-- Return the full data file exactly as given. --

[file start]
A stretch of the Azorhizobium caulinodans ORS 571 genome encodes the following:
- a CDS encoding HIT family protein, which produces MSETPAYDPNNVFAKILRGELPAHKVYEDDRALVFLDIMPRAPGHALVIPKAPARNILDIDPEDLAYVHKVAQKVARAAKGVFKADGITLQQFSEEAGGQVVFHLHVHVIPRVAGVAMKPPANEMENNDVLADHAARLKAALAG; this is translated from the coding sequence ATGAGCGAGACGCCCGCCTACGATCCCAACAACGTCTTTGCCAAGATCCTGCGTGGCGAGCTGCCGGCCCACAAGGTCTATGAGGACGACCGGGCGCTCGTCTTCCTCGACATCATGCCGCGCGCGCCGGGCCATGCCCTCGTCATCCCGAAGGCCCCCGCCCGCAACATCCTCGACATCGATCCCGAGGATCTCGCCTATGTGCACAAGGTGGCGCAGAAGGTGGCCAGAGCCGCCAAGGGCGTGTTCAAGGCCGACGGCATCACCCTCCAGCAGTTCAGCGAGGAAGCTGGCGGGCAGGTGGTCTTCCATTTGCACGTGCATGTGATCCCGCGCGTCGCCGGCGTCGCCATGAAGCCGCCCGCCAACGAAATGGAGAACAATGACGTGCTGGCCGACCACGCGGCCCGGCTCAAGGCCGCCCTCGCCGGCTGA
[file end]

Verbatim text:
A stretch of the Azorhizobium caulinodans ORS 571 genome encodes the following:
- a CDS encoding HIT family protein, which produces MSETPAYDPNNVFAKILRGELPAHKVYEDDRALVFLDIMPRAPGHALVIPKAPARNILDIDPEDLAYVHKVAQKVARAAKGVFKADGITLQQFSEEAGGQVVFHLHVHVIPRVAGVAMKPPANEMENNDVLADHAARLKAALAG; this is translated from the coding sequence ATGAGCGAGACGCCCGCCTACGATCCCAACAACGTCTTTGCCAAGATCCTGCGTGGCGAGCTGCCGGCCCACAAGGTCTATGAGGACGACCGGGCGCTCGTCTTCCTCGACATCATGCCGCGCGCGCCGGGCCATGCCCTCGTCATCCCGAAGGCCCCCGCCCGCAACATCCTCGACATCGATCCCGAGGATCTCGCCTATGTGCACAAGGTGGCGCAGAAGGTGGCCAGAGCCGCCAAGGGCGTGTTCAAGGCCGACGGCATCACCCTCCAGCAGTTCAGCGAGGAAGCTGGCGGGCAGGTGGTCTTCCATTTGCACGTGCATGTGATCCCGCGCGTCGCCGGCGTCGCCATGAAGCCGCCCGCCAACGAAATGGAGAACAATGACGTGCTGGCCGACCACGCGGCCCGGCTCAAGGCCGCCCTCGCCGGCTGA